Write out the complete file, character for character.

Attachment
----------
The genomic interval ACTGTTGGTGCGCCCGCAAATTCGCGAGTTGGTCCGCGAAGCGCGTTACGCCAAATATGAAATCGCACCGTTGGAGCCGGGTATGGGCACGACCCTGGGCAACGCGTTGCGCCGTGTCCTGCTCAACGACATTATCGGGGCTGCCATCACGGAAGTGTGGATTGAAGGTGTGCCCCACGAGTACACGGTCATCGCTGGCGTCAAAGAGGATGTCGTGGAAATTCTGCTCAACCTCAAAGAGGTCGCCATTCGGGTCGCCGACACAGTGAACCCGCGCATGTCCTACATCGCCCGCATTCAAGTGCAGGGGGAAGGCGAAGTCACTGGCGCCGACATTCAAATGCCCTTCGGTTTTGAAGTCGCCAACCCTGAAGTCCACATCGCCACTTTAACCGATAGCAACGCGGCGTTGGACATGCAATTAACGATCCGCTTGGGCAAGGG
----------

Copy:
The genomic interval ACTGTTGGTGCGCCCGCAAATTCGCGAGTTGGTCCGCGAAGCGCGTTACGCCAAATATGAAATCGCACCGTTGGAGCCGGGTATGGGCACGACCCTGGGCAACGCGTTGCGCCGTGTCCTGCTCAACGACATTATCGGGGCTGCCATCACGGAAGTGTGGATTGAAGGTGTGCCCCACGAGTACACGGTCATCGCTGGCGTCAAAGAGGATGTCGTGGAAATTCTGCTCAACCTCAAAGAGGTCGCCATTCGGGTCGCCGACACAGTGAACCCGCGCATGTCCTACATCGCCCGCATTCAAGTGCAGGGGGAAGGCGAAGTCACTGGCGCCGACATTCAAATGCCCTTCGGTTTTGAAGTCGCCAACCCTGAAGTCCACATCGCCACTTTAACCGATAGCAACGCGGCGTTGGACATGCAATTAACGATCCGCTTGGGCAAGGG